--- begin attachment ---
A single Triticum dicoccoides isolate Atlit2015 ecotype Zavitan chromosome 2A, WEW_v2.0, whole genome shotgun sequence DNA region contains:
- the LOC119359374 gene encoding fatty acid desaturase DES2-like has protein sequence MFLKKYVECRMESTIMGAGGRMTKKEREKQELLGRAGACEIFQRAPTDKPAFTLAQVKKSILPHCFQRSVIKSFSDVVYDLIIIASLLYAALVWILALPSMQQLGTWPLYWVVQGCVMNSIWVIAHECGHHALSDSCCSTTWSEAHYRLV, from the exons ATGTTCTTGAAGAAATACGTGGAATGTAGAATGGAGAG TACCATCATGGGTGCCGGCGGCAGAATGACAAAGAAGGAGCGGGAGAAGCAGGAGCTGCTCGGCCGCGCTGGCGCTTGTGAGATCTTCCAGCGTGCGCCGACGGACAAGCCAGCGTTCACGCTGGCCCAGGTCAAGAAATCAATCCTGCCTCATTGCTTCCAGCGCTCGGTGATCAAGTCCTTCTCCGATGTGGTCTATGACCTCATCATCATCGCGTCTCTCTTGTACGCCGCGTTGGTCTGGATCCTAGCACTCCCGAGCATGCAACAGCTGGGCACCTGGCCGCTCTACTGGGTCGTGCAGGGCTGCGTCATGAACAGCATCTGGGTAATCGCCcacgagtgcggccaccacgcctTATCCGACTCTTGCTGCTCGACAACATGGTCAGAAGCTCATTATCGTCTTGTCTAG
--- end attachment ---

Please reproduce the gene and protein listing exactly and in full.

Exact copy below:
A single Triticum dicoccoides isolate Atlit2015 ecotype Zavitan chromosome 2A, WEW_v2.0, whole genome shotgun sequence DNA region contains:
- the LOC119359374 gene encoding fatty acid desaturase DES2-like has protein sequence MFLKKYVECRMESTIMGAGGRMTKKEREKQELLGRAGACEIFQRAPTDKPAFTLAQVKKSILPHCFQRSVIKSFSDVVYDLIIIASLLYAALVWILALPSMQQLGTWPLYWVVQGCVMNSIWVIAHECGHHALSDSCCSTTWSEAHYRLV, from the exons ATGTTCTTGAAGAAATACGTGGAATGTAGAATGGAGAG TACCATCATGGGTGCCGGCGGCAGAATGACAAAGAAGGAGCGGGAGAAGCAGGAGCTGCTCGGCCGCGCTGGCGCTTGTGAGATCTTCCAGCGTGCGCCGACGGACAAGCCAGCGTTCACGCTGGCCCAGGTCAAGAAATCAATCCTGCCTCATTGCTTCCAGCGCTCGGTGATCAAGTCCTTCTCCGATGTGGTCTATGACCTCATCATCATCGCGTCTCTCTTGTACGCCGCGTTGGTCTGGATCCTAGCACTCCCGAGCATGCAACAGCTGGGCACCTGGCCGCTCTACTGGGTCGTGCAGGGCTGCGTCATGAACAGCATCTGGGTAATCGCCcacgagtgcggccaccacgcctTATCCGACTCTTGCTGCTCGACAACATGGTCAGAAGCTCATTATCGTCTTGTCTAG